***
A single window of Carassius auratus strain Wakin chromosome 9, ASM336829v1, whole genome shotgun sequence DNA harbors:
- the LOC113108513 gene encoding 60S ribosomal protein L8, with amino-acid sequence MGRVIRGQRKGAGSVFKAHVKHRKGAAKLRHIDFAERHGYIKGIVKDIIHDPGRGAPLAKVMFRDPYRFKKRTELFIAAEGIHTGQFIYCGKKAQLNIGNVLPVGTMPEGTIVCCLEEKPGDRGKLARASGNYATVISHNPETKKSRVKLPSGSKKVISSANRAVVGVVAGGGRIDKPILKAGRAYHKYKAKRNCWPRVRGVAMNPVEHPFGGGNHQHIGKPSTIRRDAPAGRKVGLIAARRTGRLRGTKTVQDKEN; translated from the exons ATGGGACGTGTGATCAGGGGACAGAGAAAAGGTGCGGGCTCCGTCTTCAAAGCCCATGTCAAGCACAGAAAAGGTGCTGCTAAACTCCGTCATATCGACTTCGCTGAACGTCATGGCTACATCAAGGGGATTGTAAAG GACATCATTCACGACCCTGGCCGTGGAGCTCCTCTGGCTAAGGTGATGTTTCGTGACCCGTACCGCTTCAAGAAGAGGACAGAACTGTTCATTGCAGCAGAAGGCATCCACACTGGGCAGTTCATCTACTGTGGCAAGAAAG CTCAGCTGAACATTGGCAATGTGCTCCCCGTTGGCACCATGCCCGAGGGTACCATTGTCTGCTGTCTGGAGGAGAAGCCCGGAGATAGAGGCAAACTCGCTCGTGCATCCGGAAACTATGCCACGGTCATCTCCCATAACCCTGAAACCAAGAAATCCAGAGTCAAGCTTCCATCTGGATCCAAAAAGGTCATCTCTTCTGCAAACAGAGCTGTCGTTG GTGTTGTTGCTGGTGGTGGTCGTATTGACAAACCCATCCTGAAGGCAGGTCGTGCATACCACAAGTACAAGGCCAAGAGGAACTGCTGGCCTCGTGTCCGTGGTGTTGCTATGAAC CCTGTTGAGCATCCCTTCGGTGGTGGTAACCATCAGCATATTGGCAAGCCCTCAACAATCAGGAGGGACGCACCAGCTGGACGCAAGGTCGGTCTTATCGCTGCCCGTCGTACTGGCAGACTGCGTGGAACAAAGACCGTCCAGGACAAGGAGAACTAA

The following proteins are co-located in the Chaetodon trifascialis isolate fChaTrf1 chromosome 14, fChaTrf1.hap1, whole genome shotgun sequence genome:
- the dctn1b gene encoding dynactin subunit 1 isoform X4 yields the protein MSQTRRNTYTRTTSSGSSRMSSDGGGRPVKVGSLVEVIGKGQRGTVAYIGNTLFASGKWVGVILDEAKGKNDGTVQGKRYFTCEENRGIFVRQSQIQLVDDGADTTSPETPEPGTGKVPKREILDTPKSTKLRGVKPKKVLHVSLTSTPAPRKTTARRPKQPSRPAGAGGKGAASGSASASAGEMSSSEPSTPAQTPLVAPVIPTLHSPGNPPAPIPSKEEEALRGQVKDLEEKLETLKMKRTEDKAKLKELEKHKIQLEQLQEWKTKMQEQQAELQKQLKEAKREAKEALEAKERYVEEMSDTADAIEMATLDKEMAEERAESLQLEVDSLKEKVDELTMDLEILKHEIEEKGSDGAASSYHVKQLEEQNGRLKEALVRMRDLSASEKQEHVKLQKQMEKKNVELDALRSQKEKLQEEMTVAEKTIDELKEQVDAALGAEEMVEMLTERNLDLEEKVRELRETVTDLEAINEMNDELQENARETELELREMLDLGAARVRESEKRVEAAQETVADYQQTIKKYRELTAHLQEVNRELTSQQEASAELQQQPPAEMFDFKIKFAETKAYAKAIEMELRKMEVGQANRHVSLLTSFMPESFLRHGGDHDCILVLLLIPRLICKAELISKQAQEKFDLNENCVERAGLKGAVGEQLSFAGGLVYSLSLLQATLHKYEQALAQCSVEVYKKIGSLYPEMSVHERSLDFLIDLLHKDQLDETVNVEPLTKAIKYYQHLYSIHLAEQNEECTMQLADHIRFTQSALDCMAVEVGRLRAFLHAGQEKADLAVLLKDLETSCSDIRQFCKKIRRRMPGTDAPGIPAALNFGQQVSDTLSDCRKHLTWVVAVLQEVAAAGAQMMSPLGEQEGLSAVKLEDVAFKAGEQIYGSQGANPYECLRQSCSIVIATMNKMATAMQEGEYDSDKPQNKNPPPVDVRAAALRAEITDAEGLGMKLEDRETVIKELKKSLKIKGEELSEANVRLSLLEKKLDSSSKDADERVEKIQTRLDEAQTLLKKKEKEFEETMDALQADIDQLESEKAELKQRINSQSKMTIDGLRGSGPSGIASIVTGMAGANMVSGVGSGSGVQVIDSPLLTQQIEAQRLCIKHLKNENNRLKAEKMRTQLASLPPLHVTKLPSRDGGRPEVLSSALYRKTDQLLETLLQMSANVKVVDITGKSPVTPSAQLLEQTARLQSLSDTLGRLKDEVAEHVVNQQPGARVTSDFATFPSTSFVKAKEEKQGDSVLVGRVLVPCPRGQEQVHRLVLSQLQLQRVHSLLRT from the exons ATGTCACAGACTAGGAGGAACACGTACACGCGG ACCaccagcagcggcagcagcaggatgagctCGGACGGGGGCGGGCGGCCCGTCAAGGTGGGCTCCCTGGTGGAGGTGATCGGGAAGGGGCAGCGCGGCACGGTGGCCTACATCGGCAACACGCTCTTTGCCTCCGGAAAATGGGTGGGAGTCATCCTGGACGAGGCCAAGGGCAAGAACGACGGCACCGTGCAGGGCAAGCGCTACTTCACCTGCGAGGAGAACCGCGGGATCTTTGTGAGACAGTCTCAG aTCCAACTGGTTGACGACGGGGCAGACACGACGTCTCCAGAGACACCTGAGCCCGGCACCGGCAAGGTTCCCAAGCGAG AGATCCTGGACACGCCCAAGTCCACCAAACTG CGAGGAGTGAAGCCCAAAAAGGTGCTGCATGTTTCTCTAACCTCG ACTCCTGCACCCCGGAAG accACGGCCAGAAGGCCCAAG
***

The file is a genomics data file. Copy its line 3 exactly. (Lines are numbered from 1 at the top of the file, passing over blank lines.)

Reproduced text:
The following proteins are co-located in the Chaetodon trifascialis isolate fChaTrf1 chromosome 14, fChaTrf1.hap1, whole genome shotgun sequence genome: